Starting in the fall, Ontario residents will be able to purchase imported and domestic wine from grocery stores across the province.
Ontario Premiere Kathleen Wynne made a formal announcement today from a Toronto Longo’s store. The announcement calls for 70 stores to carry wine by this fall, and up to 300 in the coming years. These stores will join the 60 that are already approved to sell beer in Ontario.
Ontarians love their liquor. The LCBO raked in over $5.4 billion in revenue last year.
The move is not without controversy. The current monopoly held by the LCBO on imported wines and domestic wines made outside of Ontario employs nearly 6,500 full-time equivalent employees in 651 stores.
The Ontario Public Service Employees Union represents them and part-time employees – over 7,000 in total.
According OPSEU president Warren (Smokey) Thomas, it comes at a high price. “Make no mistake about it: this is privatization of one of our crown jewels,” he said in a press release. “In the end, we’ll all pay the price.”
How much will the move eat into the LCBO’s lucrative monopoly?
According to the LCBO, annual wine sales are its biggest revenue generator. LCBO stores sold over $2 billion worth of wine last year, almost double what it sold in beer and slightly more than all other liquors and coolers combined.
All in all, the LCBO realizes a net profit of just over $1.8 billion from store sales. The government, however, receives more from private vendors.
Ontario is home to more than 290 independent wine retailers including The WineRack and The Wine Shop. They operate separately from grocery stores even though they are located in the same building.
The privately owned Beer Store is the largest single seller of alcohol in Ontario by volume with annual revenues around $2 billion.
Revenue from the beer and wine tax (tax imposed on independent Ontario wine and beer retailers) totalled $566 million.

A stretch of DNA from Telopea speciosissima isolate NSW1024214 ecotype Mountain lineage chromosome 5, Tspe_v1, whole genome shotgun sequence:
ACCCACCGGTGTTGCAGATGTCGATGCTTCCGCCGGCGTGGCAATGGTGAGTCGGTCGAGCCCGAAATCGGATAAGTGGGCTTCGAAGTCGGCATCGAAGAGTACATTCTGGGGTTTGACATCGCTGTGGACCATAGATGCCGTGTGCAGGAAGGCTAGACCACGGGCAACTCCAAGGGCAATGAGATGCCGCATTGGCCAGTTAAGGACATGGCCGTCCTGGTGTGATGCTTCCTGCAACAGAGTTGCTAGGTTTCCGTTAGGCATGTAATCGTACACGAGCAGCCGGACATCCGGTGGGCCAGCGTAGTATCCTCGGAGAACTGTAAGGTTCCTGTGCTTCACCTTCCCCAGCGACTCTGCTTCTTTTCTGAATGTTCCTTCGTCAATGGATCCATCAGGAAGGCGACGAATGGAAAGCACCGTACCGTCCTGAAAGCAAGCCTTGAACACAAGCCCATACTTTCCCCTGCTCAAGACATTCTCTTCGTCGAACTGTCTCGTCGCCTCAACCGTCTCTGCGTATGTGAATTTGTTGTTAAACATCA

What does all this mean?
Privatization of alcohol is already here. Only half of the 70 stores will be able to sell imported wine. Half of the proposed 300 store expansion include private stores already in operation.
The LCBO, and thus the province of Ontario, will reap substantial financial rewards from the sale of alcohol in LCBO stores and private retailers. Private retailers may eat into individual store revenues, but they will contribute to the more than half a billion dollars in tax collected by the provincial government.
Private wine retailers represent only a fraction of Ontario’s wine sales, and always will. Even with private retailers operating in Ontario, the LCBO owns close to 85 per cent of wine sales in Ontario.
The numbers show that even major changes in policy will not prevent the LCBO from operating as a substantial revenue generator for the province. Some, however, have expressed concerns about increased hours of access.
If the introduction of wine follows the trend set by the introduction of beer, this may not be true. Currently grocery stores that carry beer can only sell it during “the hours of operation authorized by the Board for the sale of beer.”
To paraphrase: the hours of operation for most LCBO’s.
Strong regulations may also ensure strict sales rules are followed. Specialized checkout lanes that require cashiers to have a valid smart serve certificate and quantity restrictions are among the proposals.
Let’s not forget customer service.
LCBO employees enjoy a variety of training opportunities. Among these programs are product seminars that equip employees with the knowledge to make educated suggestions.